The IP address/hostname of the server also must be known. The server could be sitting in the public, and, therefore, have a public IP address. Alternatively, the server could be behind a firewall and call for the need of a VPN or something like port forwarding to connect to the system. A good practice is to whitelist specific IP addresses that you know will be using SSH protocol and deny all other IP addresses from using SSH.
For example, in Amazon Web Services, there is a security group profile which is associated to a VPC (the network profile) which helps define firewall and routing services. The security group specifies these rules based on protocol and ports. See below for an example:
Checking the status on a Linux based machine can be done with 2 methods. It depends if you are using SysVInit or SystemD. The status can be checked with the following commands:
sudo systemctl status ssh
sudo /etc/init.d ssh status
On a Linux based machine, enabling SSH on startup so it is always on is a good way to make sure that you are able to connect even if there are outages or server upgrades. On newer versions of Linux that use SystemD (any new server likely will), to ensure that SSH runs upon reboot, the following command can be typed:
sudo systemctl enable ssh
This section can also go a few ways but let’s move forward like we want to use the GUI to make the SSH connection. Again, PuTTY is a very popular and low overhead software and is quite useful/compatible on just about any platform that you might throw it on. The overall concept on the client-side is quite simple: configure the necessary parameters to SSH and save that profile if you expect multiple sessions across the life of the server and execute. Below is a screenshot of the initial window for PuTTY:
You can see there are a lot of options. However, most default settings will allow for a SSH session to be made. A few of the quick, necessary things are:
- The hostname or IP Address is necessary.
- The Port needs to be specified. Remember, port 22 is the default port.
- The authentication section is used for (private) key authentication. A previous section outlines how to generate the private key. Here is where you specify the location of the private key (ideally on the local machine).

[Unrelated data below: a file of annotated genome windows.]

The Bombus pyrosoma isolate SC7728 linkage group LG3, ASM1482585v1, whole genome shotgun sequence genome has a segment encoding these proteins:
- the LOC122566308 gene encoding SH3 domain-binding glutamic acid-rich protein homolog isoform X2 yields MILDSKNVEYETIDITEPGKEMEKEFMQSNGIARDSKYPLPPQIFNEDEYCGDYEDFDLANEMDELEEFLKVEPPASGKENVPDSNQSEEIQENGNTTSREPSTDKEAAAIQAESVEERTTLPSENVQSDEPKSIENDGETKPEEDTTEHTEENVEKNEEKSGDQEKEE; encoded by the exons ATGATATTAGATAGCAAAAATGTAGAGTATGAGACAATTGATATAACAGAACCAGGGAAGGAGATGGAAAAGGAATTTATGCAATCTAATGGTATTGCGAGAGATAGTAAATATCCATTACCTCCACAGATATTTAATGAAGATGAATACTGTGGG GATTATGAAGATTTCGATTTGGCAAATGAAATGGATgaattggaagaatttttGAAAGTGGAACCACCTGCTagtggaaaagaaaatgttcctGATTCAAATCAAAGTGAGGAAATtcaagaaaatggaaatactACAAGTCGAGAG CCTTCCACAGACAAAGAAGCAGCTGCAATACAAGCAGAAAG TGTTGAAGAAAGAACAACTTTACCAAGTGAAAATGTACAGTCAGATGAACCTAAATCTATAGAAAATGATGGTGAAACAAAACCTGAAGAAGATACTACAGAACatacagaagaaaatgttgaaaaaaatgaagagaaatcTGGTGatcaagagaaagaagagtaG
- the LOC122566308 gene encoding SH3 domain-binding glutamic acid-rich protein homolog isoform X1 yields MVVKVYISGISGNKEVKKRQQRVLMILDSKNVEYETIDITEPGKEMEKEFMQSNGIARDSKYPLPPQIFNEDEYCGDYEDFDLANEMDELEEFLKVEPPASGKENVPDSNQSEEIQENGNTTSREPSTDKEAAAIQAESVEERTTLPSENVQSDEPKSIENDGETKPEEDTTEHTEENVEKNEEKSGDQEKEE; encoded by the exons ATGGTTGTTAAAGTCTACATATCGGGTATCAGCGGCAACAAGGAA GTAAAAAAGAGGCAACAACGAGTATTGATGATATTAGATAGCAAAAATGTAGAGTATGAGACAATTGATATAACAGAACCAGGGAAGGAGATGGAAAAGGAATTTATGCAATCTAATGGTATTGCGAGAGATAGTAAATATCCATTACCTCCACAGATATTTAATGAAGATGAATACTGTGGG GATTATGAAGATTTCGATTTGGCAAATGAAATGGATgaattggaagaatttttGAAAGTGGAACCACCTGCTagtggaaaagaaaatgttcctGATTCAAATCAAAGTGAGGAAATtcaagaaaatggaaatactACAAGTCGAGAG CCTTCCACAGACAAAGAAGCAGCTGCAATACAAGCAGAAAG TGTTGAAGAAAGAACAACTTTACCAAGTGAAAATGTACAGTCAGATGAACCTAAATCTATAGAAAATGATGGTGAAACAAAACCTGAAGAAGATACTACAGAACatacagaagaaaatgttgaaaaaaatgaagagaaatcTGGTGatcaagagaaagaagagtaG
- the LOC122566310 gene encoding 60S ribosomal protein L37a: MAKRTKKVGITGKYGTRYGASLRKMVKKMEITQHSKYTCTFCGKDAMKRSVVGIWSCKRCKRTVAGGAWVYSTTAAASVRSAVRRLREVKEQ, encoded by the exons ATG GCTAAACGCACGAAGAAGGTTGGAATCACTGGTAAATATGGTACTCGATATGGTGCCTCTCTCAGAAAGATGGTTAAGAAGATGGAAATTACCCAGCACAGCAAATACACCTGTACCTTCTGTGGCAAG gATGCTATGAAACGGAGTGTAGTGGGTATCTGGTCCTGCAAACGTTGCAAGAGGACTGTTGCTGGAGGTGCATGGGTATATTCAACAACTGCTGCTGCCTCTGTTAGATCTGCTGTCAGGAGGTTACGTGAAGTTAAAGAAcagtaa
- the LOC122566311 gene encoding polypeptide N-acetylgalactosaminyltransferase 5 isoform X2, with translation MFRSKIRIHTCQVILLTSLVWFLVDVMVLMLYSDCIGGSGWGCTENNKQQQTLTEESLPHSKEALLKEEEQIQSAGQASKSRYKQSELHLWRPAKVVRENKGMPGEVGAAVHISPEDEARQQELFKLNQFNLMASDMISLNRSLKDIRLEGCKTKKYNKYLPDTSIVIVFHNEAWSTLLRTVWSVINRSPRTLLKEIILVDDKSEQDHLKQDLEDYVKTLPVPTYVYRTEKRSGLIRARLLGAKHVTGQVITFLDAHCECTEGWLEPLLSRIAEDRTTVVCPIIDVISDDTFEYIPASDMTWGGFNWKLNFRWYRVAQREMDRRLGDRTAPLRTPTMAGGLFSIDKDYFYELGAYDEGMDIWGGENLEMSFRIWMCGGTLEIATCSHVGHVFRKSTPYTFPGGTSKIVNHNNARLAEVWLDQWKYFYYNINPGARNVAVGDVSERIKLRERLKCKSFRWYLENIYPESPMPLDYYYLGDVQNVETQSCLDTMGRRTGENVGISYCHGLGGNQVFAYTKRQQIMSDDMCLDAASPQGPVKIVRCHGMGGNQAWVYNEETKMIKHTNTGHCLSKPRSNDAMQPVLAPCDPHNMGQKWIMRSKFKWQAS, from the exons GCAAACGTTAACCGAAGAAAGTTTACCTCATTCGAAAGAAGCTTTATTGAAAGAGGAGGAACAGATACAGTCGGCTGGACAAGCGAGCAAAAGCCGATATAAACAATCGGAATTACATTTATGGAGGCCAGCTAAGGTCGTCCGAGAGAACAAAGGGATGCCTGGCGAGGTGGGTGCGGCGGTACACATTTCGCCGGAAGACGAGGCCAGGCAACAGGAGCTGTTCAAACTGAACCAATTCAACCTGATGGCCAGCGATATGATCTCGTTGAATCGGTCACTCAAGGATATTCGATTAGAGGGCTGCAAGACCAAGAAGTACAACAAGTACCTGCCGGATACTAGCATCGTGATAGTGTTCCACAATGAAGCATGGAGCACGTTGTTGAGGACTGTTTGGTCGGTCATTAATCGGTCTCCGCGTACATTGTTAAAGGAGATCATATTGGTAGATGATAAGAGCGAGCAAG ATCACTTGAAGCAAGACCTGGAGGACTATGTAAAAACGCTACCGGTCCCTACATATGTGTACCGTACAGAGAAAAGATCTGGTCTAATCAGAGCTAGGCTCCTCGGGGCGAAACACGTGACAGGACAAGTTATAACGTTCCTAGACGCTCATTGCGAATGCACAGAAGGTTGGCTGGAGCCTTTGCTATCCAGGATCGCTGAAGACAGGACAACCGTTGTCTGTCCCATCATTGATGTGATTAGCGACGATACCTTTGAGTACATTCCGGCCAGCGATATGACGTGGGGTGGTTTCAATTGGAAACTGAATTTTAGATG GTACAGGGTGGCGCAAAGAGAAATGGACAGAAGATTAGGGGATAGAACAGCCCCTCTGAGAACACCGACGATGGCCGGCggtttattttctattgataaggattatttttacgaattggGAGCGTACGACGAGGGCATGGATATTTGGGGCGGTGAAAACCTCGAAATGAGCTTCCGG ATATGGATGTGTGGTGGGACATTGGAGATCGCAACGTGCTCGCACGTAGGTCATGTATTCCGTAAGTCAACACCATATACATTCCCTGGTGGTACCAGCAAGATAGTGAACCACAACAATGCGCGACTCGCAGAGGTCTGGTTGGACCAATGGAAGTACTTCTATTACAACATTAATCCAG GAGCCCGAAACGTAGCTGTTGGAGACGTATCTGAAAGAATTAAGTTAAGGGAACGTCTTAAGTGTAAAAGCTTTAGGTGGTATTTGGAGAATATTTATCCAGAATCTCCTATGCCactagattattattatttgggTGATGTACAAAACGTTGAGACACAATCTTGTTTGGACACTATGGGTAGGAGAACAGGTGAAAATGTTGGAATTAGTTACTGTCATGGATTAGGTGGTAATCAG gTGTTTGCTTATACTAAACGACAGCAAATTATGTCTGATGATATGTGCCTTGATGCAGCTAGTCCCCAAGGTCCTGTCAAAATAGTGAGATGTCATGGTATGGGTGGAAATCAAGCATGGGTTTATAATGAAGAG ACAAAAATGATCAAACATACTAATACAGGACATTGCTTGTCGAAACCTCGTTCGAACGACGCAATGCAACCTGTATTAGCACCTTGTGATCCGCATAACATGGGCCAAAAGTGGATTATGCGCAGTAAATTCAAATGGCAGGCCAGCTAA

- In the first PuTTY image, you can configure the profile and then save it for future use. You can select the profile and load it to recall those connection settings.
Another thing to note on the connection is that once you execute the session, the user will be prompted to provide authentication. The user entry prompt can be bypassed by prefixing the user to the destination SSH server in the format of user@SSHServerDomainOrIPAddress.
OK, I’m in. Now What?
Well, uh, first off: congrats.
Second: It depends on what you want to do…..
From here, you can go any direction. Need to setup a webserver with something like Apache? How about a blog with something like WordPress? It really depends on your situation. If you are new to this, and, I would assume you are because no experienced person would be unaware of how to SSH, then I would formulate a plan, for sure. You would likely need to learn some CLI commands to navigate around and perform whatever functions you might be interested in doing.
One additional piece of advice here: In Linux/Unix based systems, permissions play a huge part of doing just about anything. Just because one user/group has permissions to do something, don’t assume that other users/groups will have the same permissions. Lots of things can fail and get halted by permissions. In fact, I’ve learned that most problems that I come across, I always consider permissions first as that has been the culprit more often than not.
Consider this chmod tutorial about permissions and use the chart below for a quick reference:
As always, I would keep security in mind when SSH comes into play. Some of the safety practices mentioned in this article will ensure a safe connection so your secure shell sessions can yield some productive results.
We hope you learned something. And be safe and careful. Certain actions can break SSH and therefore, access to a machine, especially in a virtualized environment and then you would have to do a dreaded restore or mount to another server instance. Yikes.
As always, leave any questions or comments below…
Check out Ross’s Email Security Series:
- Email Security – Part 1: Certificate Signed Emails
- Email Security – Part 2: Phishing and Other Falseness
- Email Security – Part 3: Sender Policy Framework (SPF)
- Email Security – Part 4: DKIM (DomainKeys Identified Mail)
- Email Security – Part 5: DMARC, Reporting and Email
- Email Security – Bonus: S/Mime Certificates for Apple Users